Your Councillors


POLICY AND RESOURCES COMMITTEE

15 February 2017

Is the final decision on the recommendations in this report to be made at this meeting?

Yes

 

Third Quarter Budget Monitoring 2016/17

 

Final Decision-Maker

Policy and Resources Committee

Lead Head of Service

Director of Finance and Business Improvement

Lead Officer and Report Author

Mark Green – Director of Finance and Business Improvement (Lead Officer)

Paul Holland - Senior Finance Manager Client Accountancy (Report Author)

Classification

Public

Wards affected

All

 

 

This report makes the following recommendations to this Committee:

That the committee:

1.   Notes the revenue position at the end of the third quarter and the actions being taken or proposed to improve the position where significant variances have been identified, as set out in table 1, paragraph 2.8;

2.   Approves the proposed slippage in the capital programme of £1,802,449 into 2017/18 as detailed in paragraph 2.13;

3.   Notes the performance of the collection fund and the estimated level of balances at the year-end; and

4.   Notes the performance in relation to the treasury management strategy for the third quarter of 2016/17.

 

 

This report relates to the following corporate priorities:

The budget is a statement, in financial terms, of the priorities set out in the strategic plan. It reflects the Council’s decisions on the allocation of resources to all objectives of the strategic plan. The issues raised in this report identify areas where financial performance is at variance with priority outcomes.

 

 

Timetable

Meeting

Date

Policy and Resources Committee

15 February 2017



Third Quarter Budget Monitoring 2016/17

 

 

1.        PURPOSE OF REPORT AND EXECUTIVE SUMMARY

 

1.1     This report provides the committee with an overview of the capital and revenue budget and outturn for the third quarter of 2016/17, and highlights other financial matters which may have a material impact on the medium term financial strategy or the balance sheet.

 

1.2     The first section of the report presents the revenue information specific to this committee’s services, and the remainder of the report provides an update on strategic and cross-cutting issues since both aspects fall into the remit of this committee.

 

1.3     Based on the information available to date, the year-end forecast for the revenue budget is an adverse variance of £288,000.  The actions being taken to address this overspend and individual variances within each service committee are set out later in the report at paragraph 2.8.

 

1.4     The capital spending at the quarter ending 31 December 2016 totals £9,524,386 from the annual budget of £15,834,140, which includes an adjustment for slippage previously agreed by this committee.

 

 

2.        INTRODUCTION AND BACKGROUND

 

2.1     The Director of Finance & Business Improvement is the Responsible Financial Officer, and has overall responsibility for budgetary control and financial management.  However in practice day to day budgetary control is delegated to service managers, with assistance and advice from their director and the finance section.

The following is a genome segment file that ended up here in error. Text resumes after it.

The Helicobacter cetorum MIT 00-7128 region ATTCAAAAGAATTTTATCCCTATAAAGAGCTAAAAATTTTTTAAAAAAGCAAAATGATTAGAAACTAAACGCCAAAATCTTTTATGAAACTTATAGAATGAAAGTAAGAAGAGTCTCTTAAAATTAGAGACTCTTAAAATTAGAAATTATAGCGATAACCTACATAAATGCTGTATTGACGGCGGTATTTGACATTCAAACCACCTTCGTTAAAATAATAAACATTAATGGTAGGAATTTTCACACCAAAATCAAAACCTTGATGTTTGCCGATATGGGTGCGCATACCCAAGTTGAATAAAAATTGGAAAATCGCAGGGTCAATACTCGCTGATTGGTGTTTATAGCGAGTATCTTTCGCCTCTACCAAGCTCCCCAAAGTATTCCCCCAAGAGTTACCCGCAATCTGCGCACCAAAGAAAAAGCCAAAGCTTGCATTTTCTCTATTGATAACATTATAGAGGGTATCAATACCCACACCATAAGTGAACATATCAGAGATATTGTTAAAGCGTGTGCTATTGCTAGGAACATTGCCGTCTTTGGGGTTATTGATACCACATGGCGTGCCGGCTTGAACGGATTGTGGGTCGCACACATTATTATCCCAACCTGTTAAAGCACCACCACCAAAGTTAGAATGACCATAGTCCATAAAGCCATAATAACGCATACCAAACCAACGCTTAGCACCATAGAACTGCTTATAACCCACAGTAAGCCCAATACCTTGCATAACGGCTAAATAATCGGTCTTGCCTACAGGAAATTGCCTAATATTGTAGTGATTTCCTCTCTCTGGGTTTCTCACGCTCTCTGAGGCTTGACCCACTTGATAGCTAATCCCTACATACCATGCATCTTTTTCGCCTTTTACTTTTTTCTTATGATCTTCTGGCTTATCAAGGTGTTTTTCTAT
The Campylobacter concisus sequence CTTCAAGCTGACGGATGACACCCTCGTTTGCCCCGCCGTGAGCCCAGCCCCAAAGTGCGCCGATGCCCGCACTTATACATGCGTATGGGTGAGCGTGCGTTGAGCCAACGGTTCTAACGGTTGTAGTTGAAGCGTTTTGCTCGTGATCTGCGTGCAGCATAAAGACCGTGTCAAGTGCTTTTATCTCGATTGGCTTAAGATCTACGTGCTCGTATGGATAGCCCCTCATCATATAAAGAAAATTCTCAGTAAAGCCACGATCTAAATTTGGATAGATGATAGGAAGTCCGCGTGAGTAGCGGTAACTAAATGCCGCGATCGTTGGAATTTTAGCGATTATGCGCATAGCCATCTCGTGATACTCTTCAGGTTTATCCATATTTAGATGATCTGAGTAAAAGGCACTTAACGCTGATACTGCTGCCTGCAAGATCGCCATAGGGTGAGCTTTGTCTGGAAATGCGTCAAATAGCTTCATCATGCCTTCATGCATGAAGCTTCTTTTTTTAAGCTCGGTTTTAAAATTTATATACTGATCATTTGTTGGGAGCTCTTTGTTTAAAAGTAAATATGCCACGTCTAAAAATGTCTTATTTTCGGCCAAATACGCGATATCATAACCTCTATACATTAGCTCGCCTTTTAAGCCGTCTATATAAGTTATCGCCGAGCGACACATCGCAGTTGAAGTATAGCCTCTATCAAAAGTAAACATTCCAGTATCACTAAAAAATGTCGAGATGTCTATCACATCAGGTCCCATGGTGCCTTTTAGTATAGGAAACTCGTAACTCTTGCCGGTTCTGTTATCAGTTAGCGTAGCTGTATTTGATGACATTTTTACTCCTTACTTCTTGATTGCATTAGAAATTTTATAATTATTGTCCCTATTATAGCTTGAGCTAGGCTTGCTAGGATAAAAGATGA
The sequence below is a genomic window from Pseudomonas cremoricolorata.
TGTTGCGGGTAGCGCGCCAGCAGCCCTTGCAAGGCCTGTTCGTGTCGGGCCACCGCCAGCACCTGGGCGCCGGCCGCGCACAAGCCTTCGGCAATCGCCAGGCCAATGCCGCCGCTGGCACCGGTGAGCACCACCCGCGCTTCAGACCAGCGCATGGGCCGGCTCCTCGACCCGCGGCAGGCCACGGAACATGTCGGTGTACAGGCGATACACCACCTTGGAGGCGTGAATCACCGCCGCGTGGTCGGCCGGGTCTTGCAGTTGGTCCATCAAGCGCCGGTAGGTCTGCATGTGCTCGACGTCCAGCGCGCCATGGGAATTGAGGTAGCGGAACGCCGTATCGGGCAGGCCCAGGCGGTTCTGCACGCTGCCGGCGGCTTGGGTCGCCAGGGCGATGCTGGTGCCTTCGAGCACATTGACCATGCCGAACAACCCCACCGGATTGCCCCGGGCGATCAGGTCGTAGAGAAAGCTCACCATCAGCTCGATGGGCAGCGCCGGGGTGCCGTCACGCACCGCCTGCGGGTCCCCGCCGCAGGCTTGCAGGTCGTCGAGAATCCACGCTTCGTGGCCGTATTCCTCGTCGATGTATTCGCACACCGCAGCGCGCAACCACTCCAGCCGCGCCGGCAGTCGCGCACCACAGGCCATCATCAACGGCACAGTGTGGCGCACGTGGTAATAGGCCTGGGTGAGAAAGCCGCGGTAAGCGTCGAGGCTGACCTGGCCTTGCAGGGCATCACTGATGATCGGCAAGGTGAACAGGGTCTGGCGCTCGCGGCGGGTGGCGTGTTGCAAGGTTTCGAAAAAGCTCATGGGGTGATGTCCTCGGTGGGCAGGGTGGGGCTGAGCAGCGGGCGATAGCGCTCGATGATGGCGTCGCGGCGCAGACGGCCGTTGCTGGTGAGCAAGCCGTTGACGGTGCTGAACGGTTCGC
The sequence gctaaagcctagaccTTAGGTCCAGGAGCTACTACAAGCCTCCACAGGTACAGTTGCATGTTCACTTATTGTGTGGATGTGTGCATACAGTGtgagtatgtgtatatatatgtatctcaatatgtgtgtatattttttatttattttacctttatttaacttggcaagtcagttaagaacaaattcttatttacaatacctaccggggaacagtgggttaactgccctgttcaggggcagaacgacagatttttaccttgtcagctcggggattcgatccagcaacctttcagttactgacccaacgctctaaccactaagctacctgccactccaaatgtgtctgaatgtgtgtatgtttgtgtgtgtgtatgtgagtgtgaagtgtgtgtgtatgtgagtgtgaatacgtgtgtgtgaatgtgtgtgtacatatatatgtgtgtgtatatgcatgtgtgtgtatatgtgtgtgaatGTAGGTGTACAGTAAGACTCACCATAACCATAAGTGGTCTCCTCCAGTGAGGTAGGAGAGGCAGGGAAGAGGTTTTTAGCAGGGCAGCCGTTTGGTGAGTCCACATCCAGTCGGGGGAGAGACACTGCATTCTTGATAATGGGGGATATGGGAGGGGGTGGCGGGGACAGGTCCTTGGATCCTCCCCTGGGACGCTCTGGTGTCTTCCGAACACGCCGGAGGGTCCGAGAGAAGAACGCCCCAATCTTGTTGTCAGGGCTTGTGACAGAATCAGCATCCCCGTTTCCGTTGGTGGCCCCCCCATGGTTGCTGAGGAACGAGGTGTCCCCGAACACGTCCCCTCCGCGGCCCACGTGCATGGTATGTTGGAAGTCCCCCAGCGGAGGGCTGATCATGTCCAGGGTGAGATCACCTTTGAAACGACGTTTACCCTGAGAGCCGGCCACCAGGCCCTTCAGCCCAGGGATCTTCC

2.2     The medium term financial strategy for 2016/17 onwards was agreed by full Council on 2 March 2016.  This report advises and updates the committee on the current position with regards to both revenue and capital expenditure against the approved budgets, and also includes sections on Collection Fund performance and Treasury Management performance.

 

Third Quarter Results and 2016/17 Forecast – Revenue

 

2.3     Attached at Appendix I is a table detailing the current budget and

expenditure position in relation to the third quarter of 2016/17, to December 2016. The Appendix details net budget per cost centre for this Committee. Actual expenditure is shown to the end of December 2016 and includes accruals for goods and services received but not yet paid for. The budget figures used are the revised estimate for 2016/17, excluding recharges.

 

2.4     The columns of the table in the Appendix show the following detail:

 

a)   The cost centre description;

b)   The value of the total budget for the year;

c)   The amount of the budget expected to be spent by the end of December 2016;

d)   The actual spend to that date;

e)   The variance between expected and actual spend;

f)    The forecast spend to year end; and

g)   The expected significant variances at 31 March 2017.

 

2.5     The figures are analysed in three ways and set out in three tables which show the following levels of detail:

 

Table 1: by Committee;

Table 2: by Priority;

Table 3: by Expenditure Type.

 

2.6     Appendix I shows that of an annual budget of £19,428,410 there was an expectation that £11,947,130 would be spent by the end of the third quarter of the year. At this point in time the budget is reporting an under spend of £521,652.  An overspend of £288,000 is projected at present for the year as a whole.  However, to the extent that underspends arise, they will be used in the first instance to offset overspends elsewhere.

 

2.7     Explanations for variances within individual cost centres which exceed or are expected to exceed £30,000 have been provided in accordance with the council’s constitution.

 

2.8     Each Committee has considered the major adverse and positive variances